The peace of wild things

I come into the peace of wild things who do not tax their lives with forethought of grief. —Wendell Berry

While out in the field with his German short-haired pointer the other day, my friend discovered the carcass of a hawk hanging from the top of a chain-link fence. On closer inspection it appeared as though the bird had recently expired, still clinging to the wire with one clenched talon. The breast plumage remained fluffed and airy, and brilliantly streaked in the afternoon sunlight.

My friend gently pried the closed talons from the heavy wire and nestled the hawk’s remains into a bag, thinking to bury it when the ground softened.

Early this morning at the back of his garage we lifted the hawk from its burial shroud and spread its tail and wings out on the tailgate of his pickup. The carcass measured 41 inches from wingtip to wingtip and 18-½ inches from head to tail.

Even in death the bird retained some degree of its former majesty, as these photos attest.

2015 RedTail 4-12-2015 0082015 RedTail 4-12-2015 0012015 RedTail 4-12-2015 0062015 RedTail 4-12-2015 0032015 RedTail 4-12-2015 0052015 RedTail 4-12-2015 004

Breathing easier at the end of the day

Fifteen minutes ago I heard grown-up voices and the intermittent cry of a child from the waiting area. It certainly is taking a long time to process the last patient of the day. There must be a glitch of some kind. more»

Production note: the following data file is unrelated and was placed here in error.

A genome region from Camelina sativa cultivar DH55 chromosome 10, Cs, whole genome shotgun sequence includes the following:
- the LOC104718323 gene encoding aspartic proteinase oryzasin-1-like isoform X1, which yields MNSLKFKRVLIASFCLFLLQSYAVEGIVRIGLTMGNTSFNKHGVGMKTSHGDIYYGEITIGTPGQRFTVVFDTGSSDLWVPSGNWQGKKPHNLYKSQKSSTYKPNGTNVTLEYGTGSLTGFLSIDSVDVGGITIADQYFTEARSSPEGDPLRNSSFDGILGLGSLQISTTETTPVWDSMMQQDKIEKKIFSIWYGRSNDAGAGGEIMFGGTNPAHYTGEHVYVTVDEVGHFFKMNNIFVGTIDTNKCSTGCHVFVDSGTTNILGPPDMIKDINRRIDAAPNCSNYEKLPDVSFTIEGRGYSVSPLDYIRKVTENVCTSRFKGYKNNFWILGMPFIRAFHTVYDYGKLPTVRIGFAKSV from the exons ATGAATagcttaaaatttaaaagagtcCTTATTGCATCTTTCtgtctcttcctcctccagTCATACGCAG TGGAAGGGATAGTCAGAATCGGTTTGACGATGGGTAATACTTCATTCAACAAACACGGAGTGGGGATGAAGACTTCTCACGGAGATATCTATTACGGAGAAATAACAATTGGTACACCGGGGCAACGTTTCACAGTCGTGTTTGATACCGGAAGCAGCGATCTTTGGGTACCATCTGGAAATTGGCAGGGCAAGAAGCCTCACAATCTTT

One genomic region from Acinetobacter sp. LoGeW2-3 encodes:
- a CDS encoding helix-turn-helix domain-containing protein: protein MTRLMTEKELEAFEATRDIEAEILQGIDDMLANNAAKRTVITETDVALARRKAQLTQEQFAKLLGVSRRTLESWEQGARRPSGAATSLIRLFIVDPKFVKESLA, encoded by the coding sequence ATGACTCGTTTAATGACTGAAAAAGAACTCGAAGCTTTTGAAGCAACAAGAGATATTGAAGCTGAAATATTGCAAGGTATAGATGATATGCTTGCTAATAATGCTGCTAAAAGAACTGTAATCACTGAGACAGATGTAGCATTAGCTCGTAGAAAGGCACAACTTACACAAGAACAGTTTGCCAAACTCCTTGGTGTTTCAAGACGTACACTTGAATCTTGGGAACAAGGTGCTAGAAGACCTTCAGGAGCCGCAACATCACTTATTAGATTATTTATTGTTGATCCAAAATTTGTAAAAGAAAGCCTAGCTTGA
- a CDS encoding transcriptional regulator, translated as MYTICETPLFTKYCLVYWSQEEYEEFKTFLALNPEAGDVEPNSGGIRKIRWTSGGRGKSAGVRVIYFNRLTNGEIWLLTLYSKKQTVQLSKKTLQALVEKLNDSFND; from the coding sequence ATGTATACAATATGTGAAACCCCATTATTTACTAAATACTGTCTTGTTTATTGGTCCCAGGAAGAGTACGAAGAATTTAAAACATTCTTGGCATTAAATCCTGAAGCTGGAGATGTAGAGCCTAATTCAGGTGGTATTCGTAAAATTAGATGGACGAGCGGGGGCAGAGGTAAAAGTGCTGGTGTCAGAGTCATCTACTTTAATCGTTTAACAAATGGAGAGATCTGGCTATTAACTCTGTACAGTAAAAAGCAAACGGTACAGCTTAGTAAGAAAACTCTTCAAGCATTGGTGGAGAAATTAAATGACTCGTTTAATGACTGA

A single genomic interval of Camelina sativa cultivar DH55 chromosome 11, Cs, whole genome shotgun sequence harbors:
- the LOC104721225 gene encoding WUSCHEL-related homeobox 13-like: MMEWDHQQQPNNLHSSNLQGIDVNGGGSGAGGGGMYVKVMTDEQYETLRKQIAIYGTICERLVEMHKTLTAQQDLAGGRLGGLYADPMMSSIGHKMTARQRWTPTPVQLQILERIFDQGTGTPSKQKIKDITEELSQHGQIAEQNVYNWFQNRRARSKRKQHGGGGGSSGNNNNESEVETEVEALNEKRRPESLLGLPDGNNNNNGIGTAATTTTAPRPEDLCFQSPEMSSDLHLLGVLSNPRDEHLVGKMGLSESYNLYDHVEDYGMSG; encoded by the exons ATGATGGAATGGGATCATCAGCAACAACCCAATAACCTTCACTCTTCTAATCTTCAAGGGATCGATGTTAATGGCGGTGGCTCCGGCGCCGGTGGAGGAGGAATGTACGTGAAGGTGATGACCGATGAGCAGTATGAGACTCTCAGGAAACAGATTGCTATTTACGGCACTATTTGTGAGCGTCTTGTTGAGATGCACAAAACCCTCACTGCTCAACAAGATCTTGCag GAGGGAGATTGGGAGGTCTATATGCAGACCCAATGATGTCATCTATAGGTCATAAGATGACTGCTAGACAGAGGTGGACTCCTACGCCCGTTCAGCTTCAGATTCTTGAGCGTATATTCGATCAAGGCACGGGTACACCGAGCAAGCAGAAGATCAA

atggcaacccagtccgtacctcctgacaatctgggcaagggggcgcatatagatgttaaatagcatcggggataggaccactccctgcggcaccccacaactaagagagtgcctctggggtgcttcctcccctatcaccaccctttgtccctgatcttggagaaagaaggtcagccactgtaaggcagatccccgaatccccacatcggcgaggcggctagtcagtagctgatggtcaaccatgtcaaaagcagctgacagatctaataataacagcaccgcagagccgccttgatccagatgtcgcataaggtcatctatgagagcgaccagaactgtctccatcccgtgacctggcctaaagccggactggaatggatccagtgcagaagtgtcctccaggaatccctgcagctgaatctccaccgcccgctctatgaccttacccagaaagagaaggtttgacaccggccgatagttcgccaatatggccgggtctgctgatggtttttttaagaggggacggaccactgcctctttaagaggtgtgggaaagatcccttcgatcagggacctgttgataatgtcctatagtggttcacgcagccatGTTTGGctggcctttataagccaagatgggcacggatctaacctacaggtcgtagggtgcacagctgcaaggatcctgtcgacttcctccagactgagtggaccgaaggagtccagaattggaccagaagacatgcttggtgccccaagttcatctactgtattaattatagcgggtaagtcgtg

Interested readers can now access my latest Art of Medicine column — Breathing easier at the end of the day — recently published in the Journal of the American Academy of Physician Assistants.

Please note that all of my previously published Humane Medicine pieces can now be accessed here.

On this, the first day of Spring

On this, the first day of Spring,
I rose early, showered, dressed;
Walked the dog at first light;
Drove to meet a friend for breakfast;
Replaced a rear-window wiper-blade;
Wrote two letters of condolence
For cousins recently orphaned—
Hand-addressed the envelopes,
Placed them in the curbside mailbox
And raised the red flag
To let the postman know—
Walked the dog a second time;
Buttoned my formal work shirt,
Snugged a bowtie in place;
Drove to the office to put in my time;
Watched the afternoon snow descend
From the back window by my desk;
Headed home over snow-covered highways,
Headed home in the cold winter-spring night,
Headed home to dog and dinner,
Slippers and schnapps;
Edited an article for a far-off friend;
Crawled beneath the heavy counterpane,
And drifted off to sleep—
On this, the first day of Spring.

March 20, 2015

Rorschach EKGs

There is an old Yiddish saying: “To a worm in a jar of horseradish, the whole world is horseradish.”  In short, our immediate environment influences our thoughts and perceptions.

Soon I must sit for my 6-year recertification examination in general medicine: a grueling 5-hour test consisting of 240 questions. I’ve been reviewing medicine for the past 4 months; lately, I’ve thought of little else.

I have had a smattering of additional preoccupations. After all, the routine of daily life goes on. Snow must be shoveled, walkways must be kept clean, and the dog must be taken out for daily walks.

Early this morning the dog and I ventured out into the winter cold. As we passed by the church at the end of our street, I noticed salt deposits on the sidewalk left behind after the snow and ice had melted. With scattered thoughts of the impending exam running through my mind, these formations appeared to resemble electrocardiographic (EKG) tracings.